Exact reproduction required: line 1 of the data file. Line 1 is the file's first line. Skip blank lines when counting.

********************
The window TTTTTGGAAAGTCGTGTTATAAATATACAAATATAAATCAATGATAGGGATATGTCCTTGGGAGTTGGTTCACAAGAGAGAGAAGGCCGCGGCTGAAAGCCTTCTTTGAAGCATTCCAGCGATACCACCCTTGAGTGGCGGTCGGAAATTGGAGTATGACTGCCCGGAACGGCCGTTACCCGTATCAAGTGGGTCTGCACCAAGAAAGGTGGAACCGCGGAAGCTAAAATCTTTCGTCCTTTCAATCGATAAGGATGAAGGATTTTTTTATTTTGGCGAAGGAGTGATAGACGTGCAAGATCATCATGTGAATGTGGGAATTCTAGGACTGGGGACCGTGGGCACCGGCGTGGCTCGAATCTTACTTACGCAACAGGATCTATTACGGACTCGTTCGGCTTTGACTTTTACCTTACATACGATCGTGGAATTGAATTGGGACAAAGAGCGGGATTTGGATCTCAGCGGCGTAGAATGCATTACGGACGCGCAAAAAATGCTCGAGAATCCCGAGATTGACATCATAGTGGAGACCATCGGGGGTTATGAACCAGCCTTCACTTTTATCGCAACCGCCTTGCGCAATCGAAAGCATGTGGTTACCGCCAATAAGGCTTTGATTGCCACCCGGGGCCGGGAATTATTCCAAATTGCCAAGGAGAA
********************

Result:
The window TTTTTGGAAAGTCGTGTTATAAATATACAAATATAAATCAATGATAGGGATATGTCCTTGGGAGTTGGTTCACAAGAGAGAGAAGGCCGCGGCTGAAAGCCTTCTTTGAAGCATTCCAGCGATACCACCCTTGAGTGGCGGTCGGAAATTGGAGTATGACTGCCCGGAACGGCCGTTACCCGTATCAAGTGGGTCTGCACCAAGAAAGGTGGAACCGCGGAAGCTAAAATCTTTCGTCCTTTCAATCGATAAGGATGAAGGATTTTTTTATTTTGGCGAAGGAGTGATAGACGTGCAAGATCATCATGTGAATGTGGGAATTCTAGGACTGGGGACCGTGGGCACCGGCGTGGCTCGAATCTTACTTACGCAACAGGATCTATTACGGACTCGTTCGGCTTTGACTTTTACCTTACATACGATCGTGGAATTGAATTGGGACAAAGAGCGGGATTTGGATCTCAGCGGCGTAGAATGCATTACGGACGCGCAAAAAATGCTCGAGAATCCCGAGATTGACATCATAGTGGAGACCATCGGGGGTTATGAACCAGCCTTCACTTTTATCGCAACCGCCTTGCGCAATCGAAAGCATGTGGTTACCGCCAATAAGGCTTTGATTGCCACCCGGGGCCGGGAATTATTCCAAATTGCCAAGGAGAA